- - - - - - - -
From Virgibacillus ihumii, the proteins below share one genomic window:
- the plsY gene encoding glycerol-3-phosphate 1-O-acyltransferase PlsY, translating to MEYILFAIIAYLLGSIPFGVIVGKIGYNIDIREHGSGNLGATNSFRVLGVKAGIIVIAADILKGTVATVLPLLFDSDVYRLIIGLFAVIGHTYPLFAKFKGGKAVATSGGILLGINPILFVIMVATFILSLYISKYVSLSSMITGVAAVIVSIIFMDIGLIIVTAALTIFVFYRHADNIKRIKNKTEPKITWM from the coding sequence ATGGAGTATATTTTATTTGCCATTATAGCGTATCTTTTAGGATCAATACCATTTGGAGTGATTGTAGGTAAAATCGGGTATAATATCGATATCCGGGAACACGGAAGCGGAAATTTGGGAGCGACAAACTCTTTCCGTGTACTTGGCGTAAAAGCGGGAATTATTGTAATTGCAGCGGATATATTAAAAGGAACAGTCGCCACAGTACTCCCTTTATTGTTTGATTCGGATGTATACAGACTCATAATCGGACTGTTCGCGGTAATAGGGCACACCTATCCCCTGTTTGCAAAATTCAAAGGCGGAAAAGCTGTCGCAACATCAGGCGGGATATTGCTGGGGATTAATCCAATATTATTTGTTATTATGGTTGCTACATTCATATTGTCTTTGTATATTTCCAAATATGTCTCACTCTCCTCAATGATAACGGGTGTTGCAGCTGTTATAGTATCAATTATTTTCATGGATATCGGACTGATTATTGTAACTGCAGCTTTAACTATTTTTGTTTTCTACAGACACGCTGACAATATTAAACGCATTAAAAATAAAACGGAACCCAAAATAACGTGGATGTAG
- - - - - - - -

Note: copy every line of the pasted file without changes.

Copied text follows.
From Virgibacillus ihumii, the proteins below share one genomic window:
- the plsY gene encoding glycerol-3-phosphate 1-O-acyltransferase PlsY, translating to MEYILFAIIAYLLGSIPFGVIVGKIGYNIDIREHGSGNLGATNSFRVLGVKAGIIVIAADILKGTVATVLPLLFDSDVYRLIIGLFAVIGHTYPLFAKFKGGKAVATSGGILLGINPILFVIMVATFILSLYISKYVSLSSMITGVAAVIVSIIFMDIGLIIVTAALTIFVFYRHADNIKRIKNKTEPKITWM from the coding sequence ATGGAGTATATTTTATTTGCCATTATAGCGTATCTTTTAGGATCAATACCATTTGGAGTGATTGTAGGTAAAATCGGGTATAATATCGATATCCGGGAACACGGAAGCGGAAATTTGGGAGCGACAAACTCTTTCCGTGTACTTGGCGTAAAAGCGGGAATTATTGTAATTGCAGCGGATATATTAAAAGGAACAGTCGCCACAGTACTCCCTTTATTGTTTGATTCGGATGTATACAGACTCATAATCGGACTGTTCGCGGTAATAGGGCACACCTATCCCCTGTTTGCAAAATTCAAAGGCGGAAAAGCTGTCGCAACATCAGGCGGGATATTGCTGGGGATTAATCCAATATTATTTGTTATTATGGTTGCTACATTCATATTGTCTTTGTATATTTCCAAATATGTCTCACTCTCCTCAATGATAACGGGTGTTGCAGCTGTTATAGTATCAATTATTTTCATGGATATCGGACTGATTATTGTAACTGCAGCTTTAACTATTTTTGTTTTCTACAGACACGCTGACAATATTAAACGCATTAAAAATAAAACGGAACCCAAAATAACGTGGATGTAG